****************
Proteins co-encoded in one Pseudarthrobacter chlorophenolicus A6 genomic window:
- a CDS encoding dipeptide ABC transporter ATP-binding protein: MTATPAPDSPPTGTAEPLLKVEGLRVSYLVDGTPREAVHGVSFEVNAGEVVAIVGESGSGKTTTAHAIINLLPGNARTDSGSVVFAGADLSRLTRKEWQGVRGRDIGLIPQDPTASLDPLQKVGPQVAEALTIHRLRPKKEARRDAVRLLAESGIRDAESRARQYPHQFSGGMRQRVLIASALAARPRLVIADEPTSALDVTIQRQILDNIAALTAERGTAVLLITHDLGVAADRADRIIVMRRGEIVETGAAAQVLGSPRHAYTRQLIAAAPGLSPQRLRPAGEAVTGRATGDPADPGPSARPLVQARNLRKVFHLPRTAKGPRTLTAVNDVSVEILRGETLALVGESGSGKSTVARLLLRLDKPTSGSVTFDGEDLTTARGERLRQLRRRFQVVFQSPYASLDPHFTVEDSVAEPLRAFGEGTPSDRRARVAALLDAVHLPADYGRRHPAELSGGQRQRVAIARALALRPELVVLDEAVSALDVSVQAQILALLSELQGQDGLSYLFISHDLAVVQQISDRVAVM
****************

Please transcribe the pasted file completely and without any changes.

Proteins co-encoded in one Pseudarthrobacter chlorophenolicus A6 genomic window:
- a CDS encoding dipeptide ABC transporter ATP-binding protein: MTATPAPDSPPTGTAEPLLKVEGLRVSYLVDGTPREAVHGVSFEVNAGEVVAIVGESGSGKTTTAHAIINLLPGNARTDSGSVVFAGADLSRLTRKEWQGVRGRDIGLIPQDPTASLDPLQKVGPQVAEALTIHRLRPKKEARRDAVRLLAESGIRDAESRARQYPHQFSGGMRQRVLIASALAARPRLVIADEPTSALDVTIQRQILDNIAALTAERGTAVLLITHDLGVAADRADRIIVMRRGEIVETGAAAQVLGSPRHAYTRQLIAAAPGLSPQRLRPAGEAVTGRATGDPADPGPSARPLVQARNLRKVFHLPRTAKGPRTLTAVNDVSVEILRGETLALVGESGSGKSTVARLLLRLDKPTSGSVTFDGEDLTTARGERLRQLRRRFQVVFQSPYASLDPHFTVEDSVAEPLRAFGEGTPSDRRARVAALLDAVHLPADYGRRHPAELSGGQRQRVAIARALALRPELVVLDEAVSALDVSVQAQILALLSELQGQDGLSYLFISHDLAVVQQISDRVAVM